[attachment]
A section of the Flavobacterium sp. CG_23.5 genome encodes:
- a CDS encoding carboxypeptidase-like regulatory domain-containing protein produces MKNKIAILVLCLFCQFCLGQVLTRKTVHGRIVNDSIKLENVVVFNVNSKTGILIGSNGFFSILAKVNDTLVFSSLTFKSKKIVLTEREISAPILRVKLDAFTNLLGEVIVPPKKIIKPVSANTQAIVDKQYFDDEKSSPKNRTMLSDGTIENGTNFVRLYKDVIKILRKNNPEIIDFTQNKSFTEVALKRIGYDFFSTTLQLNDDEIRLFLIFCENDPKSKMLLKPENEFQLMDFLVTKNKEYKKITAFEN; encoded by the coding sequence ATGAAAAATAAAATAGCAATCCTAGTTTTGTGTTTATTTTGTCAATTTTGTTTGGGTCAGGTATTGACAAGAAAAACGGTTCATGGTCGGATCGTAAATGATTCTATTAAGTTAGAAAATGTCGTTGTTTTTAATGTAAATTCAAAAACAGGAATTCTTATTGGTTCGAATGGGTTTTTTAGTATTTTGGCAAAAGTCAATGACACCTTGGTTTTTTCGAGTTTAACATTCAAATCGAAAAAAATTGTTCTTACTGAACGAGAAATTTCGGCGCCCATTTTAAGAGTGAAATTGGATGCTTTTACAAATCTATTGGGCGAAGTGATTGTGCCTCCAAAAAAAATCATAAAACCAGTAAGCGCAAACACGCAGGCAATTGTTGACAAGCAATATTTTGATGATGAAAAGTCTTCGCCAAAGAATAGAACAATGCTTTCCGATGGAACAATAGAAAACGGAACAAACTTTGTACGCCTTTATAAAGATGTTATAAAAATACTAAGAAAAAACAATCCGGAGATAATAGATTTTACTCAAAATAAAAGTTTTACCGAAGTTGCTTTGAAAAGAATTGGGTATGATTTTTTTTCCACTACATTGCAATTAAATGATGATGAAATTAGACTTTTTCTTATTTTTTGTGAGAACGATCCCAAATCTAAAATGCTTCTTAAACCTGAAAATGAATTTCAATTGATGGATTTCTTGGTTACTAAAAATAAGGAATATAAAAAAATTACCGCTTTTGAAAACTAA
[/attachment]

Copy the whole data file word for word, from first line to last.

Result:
A section of the Flavobacterium sp. CG_23.5 genome encodes:
- a CDS encoding carboxypeptidase-like regulatory domain-containing protein produces MKNKIAILVLCLFCQFCLGQVLTRKTVHGRIVNDSIKLENVVVFNVNSKTGILIGSNGFFSILAKVNDTLVFSSLTFKSKKIVLTEREISAPILRVKLDAFTNLLGEVIVPPKKIIKPVSANTQAIVDKQYFDDEKSSPKNRTMLSDGTIENGTNFVRLYKDVIKILRKNNPEIIDFTQNKSFTEVALKRIGYDFFSTTLQLNDDEIRLFLIFCENDPKSKMLLKPENEFQLMDFLVTKNKEYKKITAFEN; encoded by the coding sequence ATGAAAAATAAAATAGCAATCCTAGTTTTGTGTTTATTTTGTCAATTTTGTTTGGGTCAGGTATTGACAAGAAAAACGGTTCATGGTCGGATCGTAAATGATTCTATTAAGTTAGAAAATGTCGTTGTTTTTAATGTAAATTCAAAAACAGGAATTCTTATTGGTTCGAATGGGTTTTTTAGTATTTTGGCAAAAGTCAATGACACCTTGGTTTTTTCGAGTTTAACATTCAAATCGAAAAAAATTGTTCTTACTGAACGAGAAATTTCGGCGCCCATTTTAAGAGTGAAATTGGATGCTTTTACAAATCTATTGGGCGAAGTGATTGTGCCTCCAAAAAAAATCATAAAACCAGTAAGCGCAAACACGCAGGCAATTGTTGACAAGCAATATTTTGATGATGAAAAGTCTTCGCCAAAGAATAGAACAATGCTTTCCGATGGAACAATAGAAAACGGAACAAACTTTGTACGCCTTTATAAAGATGTTATAAAAATACTAAGAAAAAACAATCCGGAGATAATAGATTTTACTCAAAATAAAAGTTTTACCGAAGTTGCTTTGAAAAGAATTGGGTATGATTTTTTTTCCACTACATTGCAATTAAATGATGATGAAATTAGACTTTTTCTTATTTTTTGTGAGAACGATCCCAAATCTAAAATGCTTCTTAAACCTGAAAATGAATTTCAATTGATGGATTTCTTGGTTACTAAAAATAAGGAATATAAAAAAATTACCGCTTTTGAAAACTAA